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• This week I’m doing final preparation for both NY Toy Fair and FIJ in Cannes, France, with the GAMA Trade Show poking its head up in the background and also demanding attention. Avalanche!
One of the companies that unveils its entire line for the year at NY Toy Fair is U.S. publisher Gamewright, which features mostly mainstream-friendly titles along with a few games that will also make a splash with the BGG audience. The splashiest title in Gamewright’s 2019 line-up is undoubtedly Sushi Roll, a dice-based version of Phil Walker-Harding‘s Sushi Go!. Here’s a quick take on this 2-5 player game that plays in 20 minutes and bears a Q2 2019 release date:
• Along similar lines, Gamewright is releasing Rat-a-Tat Roll in Q3 2019, this being a dice-based version of its long-lived Rat-a-Tat Cat card game, which is a souped-up version of the public domain card game Golf. An overview:
• Gamewright typically releases one or two real-time pattern recognition games each year, and for 2019 there’s Guju Guju from designer and artist Ariel Yi Chi Chang. We recorded an overview of this game at SPIEL ’17 with the designer on the original version of the game, but if you want the description in words, here it is: Start with a number of fruit cards face up on the table, then divide the other cards equally among the players. On a turn, a player names one of the four types of fruit in the game, then flips over a card from their deck onto a face-up card of this type. If they reveal the same type of fruit that they named, everyone races to cover all of these fruits with cards from their personal deck. Whoever rids their hand of cards first wins!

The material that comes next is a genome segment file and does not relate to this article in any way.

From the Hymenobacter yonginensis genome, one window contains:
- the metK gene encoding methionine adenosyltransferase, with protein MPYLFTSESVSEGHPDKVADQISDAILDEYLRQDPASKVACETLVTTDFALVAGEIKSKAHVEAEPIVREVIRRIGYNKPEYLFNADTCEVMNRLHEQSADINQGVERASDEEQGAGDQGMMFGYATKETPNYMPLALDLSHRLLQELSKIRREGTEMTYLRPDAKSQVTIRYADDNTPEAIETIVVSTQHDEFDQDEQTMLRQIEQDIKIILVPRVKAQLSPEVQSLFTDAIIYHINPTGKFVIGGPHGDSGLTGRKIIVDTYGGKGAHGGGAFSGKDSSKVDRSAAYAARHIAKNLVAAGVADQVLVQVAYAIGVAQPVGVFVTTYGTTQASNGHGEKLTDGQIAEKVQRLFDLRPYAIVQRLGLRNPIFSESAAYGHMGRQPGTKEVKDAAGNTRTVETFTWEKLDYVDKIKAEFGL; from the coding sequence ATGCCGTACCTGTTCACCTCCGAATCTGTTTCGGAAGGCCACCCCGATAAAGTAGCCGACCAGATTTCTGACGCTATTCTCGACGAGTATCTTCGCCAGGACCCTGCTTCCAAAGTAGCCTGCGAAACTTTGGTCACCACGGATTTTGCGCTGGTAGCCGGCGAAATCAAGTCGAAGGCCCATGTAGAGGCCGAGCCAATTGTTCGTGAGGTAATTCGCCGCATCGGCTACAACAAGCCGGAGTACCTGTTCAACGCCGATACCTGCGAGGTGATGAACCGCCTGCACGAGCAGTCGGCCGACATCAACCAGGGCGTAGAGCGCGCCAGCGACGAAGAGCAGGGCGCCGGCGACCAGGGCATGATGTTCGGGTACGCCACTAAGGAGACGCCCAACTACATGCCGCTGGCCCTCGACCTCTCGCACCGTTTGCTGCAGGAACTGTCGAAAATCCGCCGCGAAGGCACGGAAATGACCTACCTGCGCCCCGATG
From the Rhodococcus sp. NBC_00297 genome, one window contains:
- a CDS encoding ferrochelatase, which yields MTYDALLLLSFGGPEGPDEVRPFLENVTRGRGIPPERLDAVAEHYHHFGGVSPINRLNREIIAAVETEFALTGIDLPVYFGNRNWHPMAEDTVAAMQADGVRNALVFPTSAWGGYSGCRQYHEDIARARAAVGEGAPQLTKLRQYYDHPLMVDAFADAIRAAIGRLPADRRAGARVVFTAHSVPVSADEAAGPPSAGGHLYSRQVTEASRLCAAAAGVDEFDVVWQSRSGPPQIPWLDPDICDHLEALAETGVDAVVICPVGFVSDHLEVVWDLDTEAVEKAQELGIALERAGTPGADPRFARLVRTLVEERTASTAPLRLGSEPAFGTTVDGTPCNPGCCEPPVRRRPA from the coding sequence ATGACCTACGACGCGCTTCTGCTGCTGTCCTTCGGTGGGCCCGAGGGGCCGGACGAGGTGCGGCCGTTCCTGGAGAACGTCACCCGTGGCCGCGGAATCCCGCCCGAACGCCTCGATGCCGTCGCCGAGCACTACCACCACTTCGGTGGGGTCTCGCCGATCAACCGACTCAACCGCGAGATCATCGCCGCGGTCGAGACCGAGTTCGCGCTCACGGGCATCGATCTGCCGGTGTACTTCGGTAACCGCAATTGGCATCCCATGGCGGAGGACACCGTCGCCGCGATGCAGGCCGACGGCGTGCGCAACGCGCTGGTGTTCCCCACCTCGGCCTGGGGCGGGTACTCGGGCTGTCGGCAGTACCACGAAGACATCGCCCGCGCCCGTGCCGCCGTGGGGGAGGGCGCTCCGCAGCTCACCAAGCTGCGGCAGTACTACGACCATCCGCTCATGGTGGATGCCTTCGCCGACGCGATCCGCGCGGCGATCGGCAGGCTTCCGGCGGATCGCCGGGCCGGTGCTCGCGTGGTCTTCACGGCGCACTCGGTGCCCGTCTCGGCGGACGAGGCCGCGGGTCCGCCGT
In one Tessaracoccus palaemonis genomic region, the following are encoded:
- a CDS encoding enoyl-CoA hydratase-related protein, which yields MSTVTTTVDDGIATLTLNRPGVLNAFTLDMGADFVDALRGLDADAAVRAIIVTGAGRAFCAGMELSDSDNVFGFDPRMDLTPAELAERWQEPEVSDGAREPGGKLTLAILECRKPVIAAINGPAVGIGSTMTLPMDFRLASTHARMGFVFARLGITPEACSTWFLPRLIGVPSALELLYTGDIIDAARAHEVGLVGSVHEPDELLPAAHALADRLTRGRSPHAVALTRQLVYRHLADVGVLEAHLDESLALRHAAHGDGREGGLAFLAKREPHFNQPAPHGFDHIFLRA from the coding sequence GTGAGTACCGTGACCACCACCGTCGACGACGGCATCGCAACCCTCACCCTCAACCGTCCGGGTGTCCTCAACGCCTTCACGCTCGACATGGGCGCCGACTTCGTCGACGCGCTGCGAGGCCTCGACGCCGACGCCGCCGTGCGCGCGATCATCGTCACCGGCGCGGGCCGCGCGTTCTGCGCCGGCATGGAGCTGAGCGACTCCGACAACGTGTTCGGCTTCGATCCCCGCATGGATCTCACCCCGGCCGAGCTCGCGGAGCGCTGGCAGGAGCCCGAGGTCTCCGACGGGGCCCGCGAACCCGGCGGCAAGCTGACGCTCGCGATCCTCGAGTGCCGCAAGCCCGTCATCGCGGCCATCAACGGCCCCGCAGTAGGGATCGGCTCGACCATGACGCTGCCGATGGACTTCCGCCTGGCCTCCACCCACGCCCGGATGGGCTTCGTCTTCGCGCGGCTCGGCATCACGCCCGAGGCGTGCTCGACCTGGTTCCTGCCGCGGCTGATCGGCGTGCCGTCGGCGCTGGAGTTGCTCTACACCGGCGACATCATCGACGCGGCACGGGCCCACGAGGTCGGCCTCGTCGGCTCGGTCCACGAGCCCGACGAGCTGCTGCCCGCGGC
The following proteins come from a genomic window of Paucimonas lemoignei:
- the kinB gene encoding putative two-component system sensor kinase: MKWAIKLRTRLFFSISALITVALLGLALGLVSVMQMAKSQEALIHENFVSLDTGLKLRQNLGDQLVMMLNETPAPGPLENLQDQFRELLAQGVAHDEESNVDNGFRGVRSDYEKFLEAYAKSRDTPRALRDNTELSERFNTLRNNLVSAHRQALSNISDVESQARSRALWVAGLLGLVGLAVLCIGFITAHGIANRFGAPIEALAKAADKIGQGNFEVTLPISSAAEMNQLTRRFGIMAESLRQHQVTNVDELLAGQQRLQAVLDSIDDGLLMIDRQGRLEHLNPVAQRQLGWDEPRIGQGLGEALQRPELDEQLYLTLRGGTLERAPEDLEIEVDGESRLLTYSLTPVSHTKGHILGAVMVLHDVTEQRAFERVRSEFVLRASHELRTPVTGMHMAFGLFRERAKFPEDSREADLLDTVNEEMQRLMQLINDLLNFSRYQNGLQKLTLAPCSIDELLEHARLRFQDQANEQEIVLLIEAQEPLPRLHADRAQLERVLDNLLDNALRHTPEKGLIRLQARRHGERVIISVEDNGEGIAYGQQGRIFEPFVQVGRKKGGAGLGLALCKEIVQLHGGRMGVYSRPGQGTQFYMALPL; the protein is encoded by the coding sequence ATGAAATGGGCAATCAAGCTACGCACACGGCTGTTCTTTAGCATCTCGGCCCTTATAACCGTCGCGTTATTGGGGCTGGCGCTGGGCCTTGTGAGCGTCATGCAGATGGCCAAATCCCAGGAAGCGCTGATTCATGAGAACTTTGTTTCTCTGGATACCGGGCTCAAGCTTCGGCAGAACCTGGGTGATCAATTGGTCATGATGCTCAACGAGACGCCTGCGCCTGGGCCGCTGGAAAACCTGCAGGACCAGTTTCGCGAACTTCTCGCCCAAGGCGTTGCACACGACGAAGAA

• Twin It! from designers Nathalie Saunier, Rémi Saunier, and Thomas Vuarchex is another real-time game, one that first appeared from Cocktail Games in 2017, with Gamewright having debuted its version at PAX Unplugged in November 2018.
Twin It! features 135 double-sided cards with 119 wild op art patterns on them, and with the front of a card never matching the back. You can play multiple games with the deck, and the basic one is a standard pattern-recognition twitch game. Divide the deck among all the players. Either taking turns or at whatever pace they wish, players flip cards into the center of the table. As soon as you spot a pair of matching images, race to place an index finger on each member of the pair to claim it.
Many images are close to one another, but not identical, so don’t be fooled! You can form matches with the top card of a player’s deck, so keep your eye on those as well because a matching card can be flipped out of sight if the deck-holder plays it to the table. Some patterns appear three times instead of only two, so even if you’ve claimed a pair, you might find it snatched away from you if the third image turns up and someone else spots the match first. Whoever claims five pairs first wins.
I’ve played Twin It! a half-dozen times on a review copy from Gamewright, and the images from Vuarchex, co-designer of Jungle Speed, add a lot to the game. Your eyes start bugging out from the psychedelic visuals! The game also has a team version in which you win a pair only if you place a finger on one of the cards and your teammates places their finger on the other one.
• Other titles coming from Gamewright include This Games Goes to Eleven, in which you ditch cards to a central pile, trying to hit a sum of 11 to pass off cards to others and empty your hand; Bloom, a dice-rolling game in which you collect flowers and try not to pass good dice to others; Punto, in which players try to create lines of 4-5 cards but are restricted in how they can play them; Whozit?, a party game in which you try to get teammates to guess a celebrity target based on how well certain people would do certain tasks; and Hello My Name Is, a party game in which you play trait cards, then race to name someone (whether real or fictional) who fits those traits.
Note that This Games Goes to Eleven premiered in 2018 as a title exclusive to the U.S. retail chain Target and is now receiving a wide retail release.
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